• Nicole
    2019-06-10 19:53

    I found this book as it was on a list of Jennifer Weiner's favorite books. Since she's fabulous I figured her taste in books would be right up my alley - not so much.For the first half of this book, I found the concept interesting - a black woman moves into a small, white town in Maine and finds her way and becomes a part of the town. I thought that King did a great job painting the town and all of it's quirky inhabitants. I like that Pearl was a strong woman, not afraid to make her own way, but also considered other people.Unfortunately, midway through the book I was turned off when she starts repeatedly sleeping with two men on the same day. Though I'm no prude, one of the men was just bad shit crazy, and it drove me nuts that way that she would tell the men she needed to be along and then let them come in and out of her house and bed at all hours, with no resistance. Though the writing was great, in painting a great picture of the town, I was so annoyed by the main character and her decisions I didn't really want to keep picking up the book and I was infuriated as I read it.

  • Bekki Pate
    2019-06-25 20:54

    Well written piece of romantic fiction. Engaging characters that held my interest throughout, but I felt the plot was weak in some parts - not a lot really seemed to happen and the behaviour of the main protagonist struck me sometimes as unrealistic.I rolled my eyes at the reference to Shawshank Redemption and Cujo - the story would have been just as good if Tabitha didn't suck her husband's ideas into it.Some characters such as Roscoe, Rueben and David were so vivid and interesting, that I constantly wanted to find out more about them, however characters such as Pearl's stepfather just seemed shoe-horned in there a bit without much purpose.Pearl herself came across as a smart, independent woman with a head for business, so to then carry on the way she does with two men - giving b***jobs in the back of her restaurant etc - doesn't seem to be something she would do if she were a real person.

  • Summer
    2019-06-25 18:30

    I love this book! I want to read everything by Tabitha King now. I love how she weaved in some of her husbands characters & places. Nodd's Ridge is a small town that everyone has drove by. The characters are so easy to like/love. You know how when guys watch sports & they're yelling at the t.v. screen? I was yelling at this book in an amazing way that I have never done before. I read over a hundred books in 2015 & Pearl was my favorite. Thank you Tabitha King!

  • David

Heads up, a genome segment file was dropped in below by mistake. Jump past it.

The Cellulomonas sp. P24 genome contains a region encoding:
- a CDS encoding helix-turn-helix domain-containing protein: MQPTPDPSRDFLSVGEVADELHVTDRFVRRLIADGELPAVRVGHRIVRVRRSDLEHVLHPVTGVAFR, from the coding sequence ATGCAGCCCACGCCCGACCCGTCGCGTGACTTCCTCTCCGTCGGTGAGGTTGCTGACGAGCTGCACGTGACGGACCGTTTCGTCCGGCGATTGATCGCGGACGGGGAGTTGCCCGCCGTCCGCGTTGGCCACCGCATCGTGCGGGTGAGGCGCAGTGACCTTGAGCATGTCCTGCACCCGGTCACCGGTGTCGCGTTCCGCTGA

2019-06-14 20:33

    King lays down solid, literary lines. The book reminded me of John Irving or Richard Ford a bit, but still a distinctive voice over them. The characters are full and tangible, the storyline is engaging, and the descriptions are vivid. I can't understand why the book isn't still in print, because it is very good. It isn't one of my all time favorites or anything, but King is definitely an accomplished author.

  • Brooke
    2019-05-25 16:53

    After reading Joe Hill and seeing the high praise he gave his mother, I wanted to read the work of this woman who often helps her husband with his writing. The claims of talent are truthful as an engrossing narrative pulls you in, holds you, and takes you into the heart of this small-town community where big stories happen.

  • Cynthia Vengraitis
    2019-06-04 17:40

    It began with such promise, lovely descriptions of the scenery and characters, characters that seemed capable of driving an interesting story...but about one third in it began to devolve into really a really bad beach read and then just got worse. Some of the dialogue actually caused me to wince. She tried to do intrigue and suspense, but wound up with a confused, poorly written mess.

  • Shannon
    2019-06-08 18:50

    The book started off fine - small town in Maine with interesting characters and then half way thru it turned into a trashy, stupid harlequin romance. I kept reading thinking it would redeem itself but the writing and the story just continued to spiral downward. I finally put it down and have no intention to finish it. What a disapointment.

  • Stefanie Lubkowski
    2019-06-17 14:56

    This novel could be favorably compared to any of Richard Russo's novels. T. King centers her narrative on a bi-racial woman new to a rural maine town and although the centering of women characters is really awesome , I'm not sure about her light handling of racial issues. Still, it was a good story in a compelling setting.